Now, in a fair world, surely the Saudis should keep the natural resources of Arabia – even if it was the West that discovered and created the technology to utilize oil. But when they openly use that wealth to spread hate, turmoil, terrorism and the slaughter of innocents around the world, surely the international community is justified in responding – in this case, by seizing the weapon from out their hands, that is, the oil wells. Some may argue that, whatever the merits of this argument, there’s no way U.S. leadership could sell such a war to the American people. Actually, they could – very easily; and all they would have to do is tell the American people the truth for a change.
Remember, the establishment has already behaved more “spectacularly,” including by going on the offensive against several Arab rulers – in Iraq, Libya and now Syria. In every case, the real motives for war were/are hidden from the public, probably because they didn’t and don’t serve American interests (hence why ISIS is now entrenched in “liberated” Iraq, “liberated” Libya and still being “liberated” Syria). All U.S. leadership and media had to do was portray Saddam, Gadhafi and Assad as “monsters” persecuting their own people. That was enough for most Americans to acquiesce to the waging of these wars if not heartily support them.
In the case of Saudi Arabia, the establishment wouldn’t have to deceive the public: The Saudi regime is a monster. As in ISIS-held territories, women in Saudi Arabia are little better than chattel; blasphemers, apostates and homosexuals are persecuted and sometimes executed; all non-Sunnis – from Hindus to Shia – are subhuman infidels to be treated accordingly; house churches are closed, Bibles and crucifixes confiscated and destroyed, and Christians caught worshiping in private thrown in jail and tortured. Saudi Arabia is arguably even more backward than ISIS: Women can still drive in Mosul and Raqqa, whereas they are forbidden in Saudi Arabia; and the Saudi government has its own special department devoted to tracking down and executing witches and warlocks.
Nor is Saudi savagery confined to the Peninsula. The regime once issued a fatwa, or Islamic-sanctioned decree, still available online for all to see, calling on the world’s Muslims to hate all non-Muslims (meaning more than 99 percent of Americans; such is how “our good friend and ally” really feels about us).
In short, from a libertarian or humanitarian point of view – and that’s the point of view that was used to justify war in Iraq, Libya and Syria to the public – the tyranny of Saddam, Gaddafi and Assad pale in comparison to that of Saudi leadership.
In this context, what is to stop, say, the U.N. Security Council – America, France, Britain, Russia and China, all nations that have suffered from Saudi-funded radicalization and terrorism – from sending a military coalition to seize and internationalize the oil wells of Arabia? How would that be any different than seizing the assets of a terrorist organization, which the Saudi regime amounts to?
The oil can be shared equally, fair international prices can be established, and, to assuage any Western guilt, revenues – including the 100 billion spent annually sponsoring Islamic radicalism and terror – can go to the poor and needy of the world, including if not especially the Muslim world. Peninsular Arabs can still be maintained by a rich stipend; they can keep Mecca and Medina and, if they still choose, practice Shariah on one another without being a threat to the civilized world at large. A win-win for all concerned – the developed world, the underdeveloped world and even Peninsular Arabs content with practicing Islam among themselves. Even the world’s Muslims, whom we are told are overwhelmingly moderate, should welcome the liberation of their holy places.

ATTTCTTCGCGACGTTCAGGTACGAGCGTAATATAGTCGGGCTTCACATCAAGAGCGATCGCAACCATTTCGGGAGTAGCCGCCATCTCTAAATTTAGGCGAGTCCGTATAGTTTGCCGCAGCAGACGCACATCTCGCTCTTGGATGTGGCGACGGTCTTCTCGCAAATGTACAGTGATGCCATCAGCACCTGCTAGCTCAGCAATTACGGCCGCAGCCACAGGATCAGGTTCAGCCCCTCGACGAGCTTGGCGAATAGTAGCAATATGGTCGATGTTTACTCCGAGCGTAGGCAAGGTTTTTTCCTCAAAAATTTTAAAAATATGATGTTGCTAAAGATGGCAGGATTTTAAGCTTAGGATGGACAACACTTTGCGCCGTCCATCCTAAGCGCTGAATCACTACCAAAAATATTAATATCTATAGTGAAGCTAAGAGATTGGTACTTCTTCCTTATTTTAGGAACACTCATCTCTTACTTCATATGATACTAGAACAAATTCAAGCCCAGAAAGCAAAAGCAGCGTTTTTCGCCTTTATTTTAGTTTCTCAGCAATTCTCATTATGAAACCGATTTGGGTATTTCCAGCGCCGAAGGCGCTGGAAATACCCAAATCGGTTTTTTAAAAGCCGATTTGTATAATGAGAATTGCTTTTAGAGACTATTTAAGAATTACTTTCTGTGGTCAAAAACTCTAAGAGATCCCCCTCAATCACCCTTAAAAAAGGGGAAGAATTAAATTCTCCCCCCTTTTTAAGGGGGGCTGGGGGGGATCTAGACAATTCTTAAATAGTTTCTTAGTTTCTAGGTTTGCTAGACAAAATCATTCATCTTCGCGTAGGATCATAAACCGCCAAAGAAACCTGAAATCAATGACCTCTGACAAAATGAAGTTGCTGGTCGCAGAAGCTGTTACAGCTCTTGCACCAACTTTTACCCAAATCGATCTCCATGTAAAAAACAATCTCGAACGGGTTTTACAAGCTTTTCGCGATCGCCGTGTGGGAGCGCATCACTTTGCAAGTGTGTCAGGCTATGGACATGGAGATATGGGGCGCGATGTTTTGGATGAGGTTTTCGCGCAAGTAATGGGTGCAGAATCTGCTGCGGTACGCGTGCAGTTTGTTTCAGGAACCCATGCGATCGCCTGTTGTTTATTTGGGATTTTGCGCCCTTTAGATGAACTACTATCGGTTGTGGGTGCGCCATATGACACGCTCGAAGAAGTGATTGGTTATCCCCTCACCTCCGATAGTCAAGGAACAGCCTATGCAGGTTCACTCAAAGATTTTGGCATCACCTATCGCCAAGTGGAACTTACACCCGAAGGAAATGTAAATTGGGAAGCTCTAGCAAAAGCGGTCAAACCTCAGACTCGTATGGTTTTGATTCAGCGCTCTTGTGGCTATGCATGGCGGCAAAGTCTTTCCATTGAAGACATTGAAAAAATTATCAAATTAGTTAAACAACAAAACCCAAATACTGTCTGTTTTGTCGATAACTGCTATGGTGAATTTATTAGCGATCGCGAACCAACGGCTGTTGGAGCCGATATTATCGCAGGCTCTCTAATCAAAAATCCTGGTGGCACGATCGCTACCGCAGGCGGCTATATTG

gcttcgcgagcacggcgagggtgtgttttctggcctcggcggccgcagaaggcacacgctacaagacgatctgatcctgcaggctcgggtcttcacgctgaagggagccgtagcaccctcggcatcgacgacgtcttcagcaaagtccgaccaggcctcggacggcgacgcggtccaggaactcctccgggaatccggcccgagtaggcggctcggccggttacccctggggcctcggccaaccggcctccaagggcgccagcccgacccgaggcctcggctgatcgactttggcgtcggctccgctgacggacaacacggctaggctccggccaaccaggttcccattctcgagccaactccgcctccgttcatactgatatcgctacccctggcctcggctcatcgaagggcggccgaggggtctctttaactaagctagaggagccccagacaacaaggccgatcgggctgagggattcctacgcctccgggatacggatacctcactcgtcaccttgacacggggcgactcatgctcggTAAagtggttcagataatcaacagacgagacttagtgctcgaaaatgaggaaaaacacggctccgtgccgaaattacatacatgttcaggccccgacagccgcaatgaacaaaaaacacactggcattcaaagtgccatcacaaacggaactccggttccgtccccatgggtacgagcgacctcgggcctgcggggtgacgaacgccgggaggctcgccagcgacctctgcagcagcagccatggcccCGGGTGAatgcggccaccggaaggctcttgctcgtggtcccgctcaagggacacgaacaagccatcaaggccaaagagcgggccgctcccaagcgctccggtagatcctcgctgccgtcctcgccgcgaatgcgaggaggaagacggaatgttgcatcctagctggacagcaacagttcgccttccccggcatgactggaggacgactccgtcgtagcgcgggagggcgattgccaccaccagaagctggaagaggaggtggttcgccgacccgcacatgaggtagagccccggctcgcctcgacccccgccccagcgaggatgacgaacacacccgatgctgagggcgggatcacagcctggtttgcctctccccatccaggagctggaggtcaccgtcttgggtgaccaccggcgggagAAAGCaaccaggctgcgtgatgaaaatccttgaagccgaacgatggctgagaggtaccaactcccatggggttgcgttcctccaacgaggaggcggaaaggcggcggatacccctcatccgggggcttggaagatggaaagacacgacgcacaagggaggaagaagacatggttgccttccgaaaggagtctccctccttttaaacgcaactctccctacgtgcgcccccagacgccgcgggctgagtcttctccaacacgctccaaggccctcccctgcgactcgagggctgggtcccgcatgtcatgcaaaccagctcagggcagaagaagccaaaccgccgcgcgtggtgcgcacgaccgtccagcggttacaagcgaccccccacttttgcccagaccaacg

The only ones who lose are those committed to using oil wealth to spread radical Islamic ideologies and terrorism around the world.
If this proposal still sounds too “unrealistic,” remember: We already have precedents of the U.S. behaving more spectacularly. In 2003 the Bush administration accused Saddam Hussein of being behind 9/11, of developing weapons of mass destruction and of committing unprecedented human rights abuses. Because these accusations were false or exaggerated – even the human rights violations were often carried out against ISIS-types – most Security Council nations rejected war on Iraq. Even so, the U.S. invaded and conquered Iraq; and the average American was fine with it all.
So what’s to stop the U.S. from either going it alone again or in cooperation with all or some Security Council members – perhaps a joint Trump/Putin endeavor – and severing the bloodline of global terrorism? It’s not realpolitik, “balance of power” theories, or ethical standards that prevent the U.S. from defanging the head of the jihadi snake. If the U.S. could go against international opinion and invade Iraq on a number of false/dubious pretexts, why can’t it do the same in Saudi Arabia – a nation that is guilty of supporting and disseminating radicalism and terrorism to ever corner of the globe? Incidentally, unlike Saddam, Saudi leadership – to say nothing of 15 of the 19 terrorists of 9/11 – was actually behind the strikes of September 11, in case Americans are still interested in payback.
So why hasn’t this proposal been implemented? Because the Saudis know better than anyone else exactly how vulnerable their terrorist activities make them and long ago bought off top and influential Western politicians, institutions, universities and media – in a word, the establishment. Put differently, Saudi wealth is not just spent on the offensive jihad – the spread of radical ideas and groups around the world – but the defensive jihad as well. This consists of “donating” billions to key Western elements, who in turn whitewash Saudi Arabia before the American public – you know, our “indispensable ally in the war on terror.”